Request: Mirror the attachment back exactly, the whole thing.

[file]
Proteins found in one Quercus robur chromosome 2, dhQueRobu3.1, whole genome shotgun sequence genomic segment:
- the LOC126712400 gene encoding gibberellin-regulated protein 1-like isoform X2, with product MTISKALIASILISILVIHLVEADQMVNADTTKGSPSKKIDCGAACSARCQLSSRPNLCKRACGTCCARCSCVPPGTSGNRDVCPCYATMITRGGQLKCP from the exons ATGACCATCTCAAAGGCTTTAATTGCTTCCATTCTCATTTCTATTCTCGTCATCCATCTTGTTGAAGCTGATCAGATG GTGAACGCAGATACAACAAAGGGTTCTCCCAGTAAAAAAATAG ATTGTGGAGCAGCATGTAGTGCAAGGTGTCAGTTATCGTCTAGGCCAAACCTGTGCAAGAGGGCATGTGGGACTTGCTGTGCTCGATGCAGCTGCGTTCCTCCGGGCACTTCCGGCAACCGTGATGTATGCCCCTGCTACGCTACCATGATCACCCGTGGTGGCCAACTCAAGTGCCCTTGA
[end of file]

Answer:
Proteins found in one Quercus robur chromosome 2, dhQueRobu3.1, whole genome shotgun sequence genomic segment:
- the LOC126712400 gene encoding gibberellin-regulated protein 1-like isoform X2, with product MTISKALIASILISILVIHLVEADQMVNADTTKGSPSKKIDCGAACSARCQLSSRPNLCKRACGTCCARCSCVPPGTSGNRDVCPCYATMITRGGQLKCP from the exons ATGACCATCTCAAAGGCTTTAATTGCTTCCATTCTCATTTCTATTCTCGTCATCCATCTTGTTGAAGCTGATCAGATG GTGAACGCAGATACAACAAAGGGTTCTCCCAGTAAAAAAATAG ATTGTGGAGCAGCATGTAGTGCAAGGTGTCAGTTATCGTCTAGGCCAAACCTGTGCAAGAGGGCATGTGGGACTTGCTGTGCTCGATGCAGCTGCGTTCCTCCGGGCACTTCCGGCAACCGTGATGTATGCCCCTGCTACGCTACCATGATCACCCGTGGTGGCCAACTCAAGTGCCCTTGA